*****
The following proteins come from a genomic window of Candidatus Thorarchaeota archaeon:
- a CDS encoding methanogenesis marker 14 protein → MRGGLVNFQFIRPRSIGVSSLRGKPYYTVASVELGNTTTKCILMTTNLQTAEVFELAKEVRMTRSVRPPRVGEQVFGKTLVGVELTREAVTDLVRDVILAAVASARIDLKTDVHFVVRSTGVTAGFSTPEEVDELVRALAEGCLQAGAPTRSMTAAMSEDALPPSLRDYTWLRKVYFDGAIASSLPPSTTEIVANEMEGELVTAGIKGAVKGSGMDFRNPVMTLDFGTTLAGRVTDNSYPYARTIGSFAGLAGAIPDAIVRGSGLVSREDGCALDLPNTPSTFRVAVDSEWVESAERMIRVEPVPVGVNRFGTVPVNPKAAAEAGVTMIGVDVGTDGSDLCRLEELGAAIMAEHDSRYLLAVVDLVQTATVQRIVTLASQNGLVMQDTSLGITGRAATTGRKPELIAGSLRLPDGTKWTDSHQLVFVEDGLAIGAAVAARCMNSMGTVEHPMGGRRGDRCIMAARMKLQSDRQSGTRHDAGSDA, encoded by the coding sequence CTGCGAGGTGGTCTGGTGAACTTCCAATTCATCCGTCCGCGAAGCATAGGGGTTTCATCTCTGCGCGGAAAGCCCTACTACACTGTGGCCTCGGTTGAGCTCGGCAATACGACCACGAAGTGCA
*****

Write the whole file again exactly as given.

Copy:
The following proteins come from a genomic window of Candidatus Thorarchaeota archaeon:
- a CDS encoding methanogenesis marker 14 protein → MRGGLVNFQFIRPRSIGVSSLRGKPYYTVASVELGNTTTKCILMTTNLQTAEVFELAKEVRMTRSVRPPRVGEQVFGKTLVGVELTREAVTDLVRDVILAAVASARIDLKTDVHFVVRSTGVTAGFSTPEEVDELVRALAEGCLQAGAPTRSMTAAMSEDALPPSLRDYTWLRKVYFDGAIASSLPPSTTEIVANEMEGELVTAGIKGAVKGSGMDFRNPVMTLDFGTTLAGRVTDNSYPYARTIGSFAGLAGAIPDAIVRGSGLVSREDGCALDLPNTPSTFRVAVDSEWVESAERMIRVEPVPVGVNRFGTVPVNPKAAAEAGVTMIGVDVGTDGSDLCRLEELGAAIMAEHDSRYLLAVVDLVQTATVQRIVTLASQNGLVMQDTSLGITGRAATTGRKPELIAGSLRLPDGTKWTDSHQLVFVEDGLAIGAAVAARCMNSMGTVEHPMGGRRGDRCIMAARMKLQSDRQSGTRHDAGSDA, encoded by the coding sequence CTGCGAGGTGGTCTGGTGAACTTCCAATTCATCCGTCCGCGAAGCATAGGGGTTTCATCTCTGCGCGGAAAGCCCTACTACACTGTGGCCTCGGTTGAGCTCGGCAATACGACCACGAAGTGCA